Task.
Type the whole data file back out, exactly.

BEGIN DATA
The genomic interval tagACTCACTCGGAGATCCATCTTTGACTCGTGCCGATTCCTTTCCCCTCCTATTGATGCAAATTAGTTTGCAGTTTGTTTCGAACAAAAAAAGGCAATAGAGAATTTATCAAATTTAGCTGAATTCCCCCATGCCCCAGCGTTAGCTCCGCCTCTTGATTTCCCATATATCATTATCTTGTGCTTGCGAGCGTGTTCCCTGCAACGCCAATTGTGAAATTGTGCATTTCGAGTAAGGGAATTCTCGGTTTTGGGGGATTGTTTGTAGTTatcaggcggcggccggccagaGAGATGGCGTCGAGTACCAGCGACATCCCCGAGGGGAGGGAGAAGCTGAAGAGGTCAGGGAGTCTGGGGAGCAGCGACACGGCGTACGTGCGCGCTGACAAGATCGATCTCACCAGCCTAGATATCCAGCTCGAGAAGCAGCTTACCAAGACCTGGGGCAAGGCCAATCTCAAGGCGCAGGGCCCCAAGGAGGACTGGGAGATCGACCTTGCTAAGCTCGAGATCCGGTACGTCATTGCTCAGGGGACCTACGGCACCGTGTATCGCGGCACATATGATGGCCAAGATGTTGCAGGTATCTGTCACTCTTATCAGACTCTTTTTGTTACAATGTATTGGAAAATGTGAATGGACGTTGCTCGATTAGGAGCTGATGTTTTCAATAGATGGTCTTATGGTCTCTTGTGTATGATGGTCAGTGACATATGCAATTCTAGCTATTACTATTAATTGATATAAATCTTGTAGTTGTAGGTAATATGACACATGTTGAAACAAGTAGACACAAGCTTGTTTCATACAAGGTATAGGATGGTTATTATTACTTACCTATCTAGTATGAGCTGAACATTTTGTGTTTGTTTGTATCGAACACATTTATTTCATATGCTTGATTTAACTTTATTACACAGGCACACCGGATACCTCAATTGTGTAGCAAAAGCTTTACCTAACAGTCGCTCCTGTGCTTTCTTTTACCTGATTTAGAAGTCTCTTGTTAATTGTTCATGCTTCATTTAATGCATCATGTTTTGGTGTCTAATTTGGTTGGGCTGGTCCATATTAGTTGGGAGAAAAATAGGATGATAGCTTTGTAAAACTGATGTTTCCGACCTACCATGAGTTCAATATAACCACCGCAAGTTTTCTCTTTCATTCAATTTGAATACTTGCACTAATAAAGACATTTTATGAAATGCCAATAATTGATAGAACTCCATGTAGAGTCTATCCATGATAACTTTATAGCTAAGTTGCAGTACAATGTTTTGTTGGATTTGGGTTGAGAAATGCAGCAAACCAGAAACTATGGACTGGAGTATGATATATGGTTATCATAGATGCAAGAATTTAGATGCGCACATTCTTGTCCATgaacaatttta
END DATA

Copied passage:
The genomic interval tagACTCACTCGGAGATCCATCTTTGACTCGTGCCGATTCCTTTCCCCTCCTATTGATGCAAATTAGTTTGCAGTTTGTTTCGAACAAAAAAAGGCAATAGAGAATTTATCAAATTTAGCTGAATTCCCCCATGCCCCAGCGTTAGCTCCGCCTCTTGATTTCCCATATATCATTATCTTGTGCTTGCGAGCGTGTTCCCTGCAACGCCAATTGTGAAATTGTGCATTTCGAGTAAGGGAATTCTCGGTTTTGGGGGATTGTTTGTAGTTatcaggcggcggccggccagaGAGATGGCGTCGAGTACCAGCGACATCCCCGAGGGGAGGGAGAAGCTGAAGAGGTCAGGGAGTCTGGGGAGCAGCGACACGGCGTACGTGCGCGCTGACAAGATCGATCTCACCAGCCTAGATATCCAGCTCGAGAAGCAGCTTACCAAGACCTGGGGCAAGGCCAATCTCAAGGCGCAGGGCCCCAAGGAGGACTGGGAGATCGACCTTGCTAAGCTCGAGATCCGGTACGTCATTGCTCAGGGGACCTACGGCACCGTGTATCGCGGCACATATGATGGCCAAGATGTTGCAGGTATCTGTCACTCTTATCAGACTCTTTTTGTTACAATGTATTGGAAAATGTGAATGGACGTTGCTCGATTAGGAGCTGATGTTTTCAATAGATGGTCTTATGGTCTCTTGTGTATGATGGTCAGTGACATATGCAATTCTAGCTATTACTATTAATTGATATAAATCTTGTAGTTGTAGGTAATATGACACATGTTGAAACAAGTAGACACAAGCTTGTTTCATACAAGGTATAGGATGGTTATTATTACTTACCTATCTAGTATGAGCTGAACATTTTGTGTTTGTTTGTATCGAACACATTTATTTCATATGCTTGATTTAACTTTATTACACAGGCACACCGGATACCTCAATTGTGTAGCAAAAGCTTTACCTAACAGTCGCTCCTGTGCTTTCTTTTACCTGATTTAGAAGTCTCTTGTTAATTGTTCATGCTTCATTTAATGCATCATGTTTTGGTGTCTAATTTGGTTGGGCTGGTCCATATTAGTTGGGAGAAAAATAGGATGATAGCTTTGTAAAACTGATGTTTCCGACCTACCATGAGTTCAATATAACCACCGCAAGTTTTCTCTTTCATTCAATTTGAATACTTGCACTAATAAAGACATTTTATGAAATGCCAATAATTGATAGAACTCCATGTAGAGTCTATCCATGATAACTTTATAGCTAAGTTGCAGTACAATGTTTTGTTGGATTTGGGTTGAGAAATGCAGCAAACCAGAAACTATGGACTGGAGTATGATATATGGTTATCATAGATGCAAGAATTTAGATGCGCACATTCTTGTCCATgaacaatttta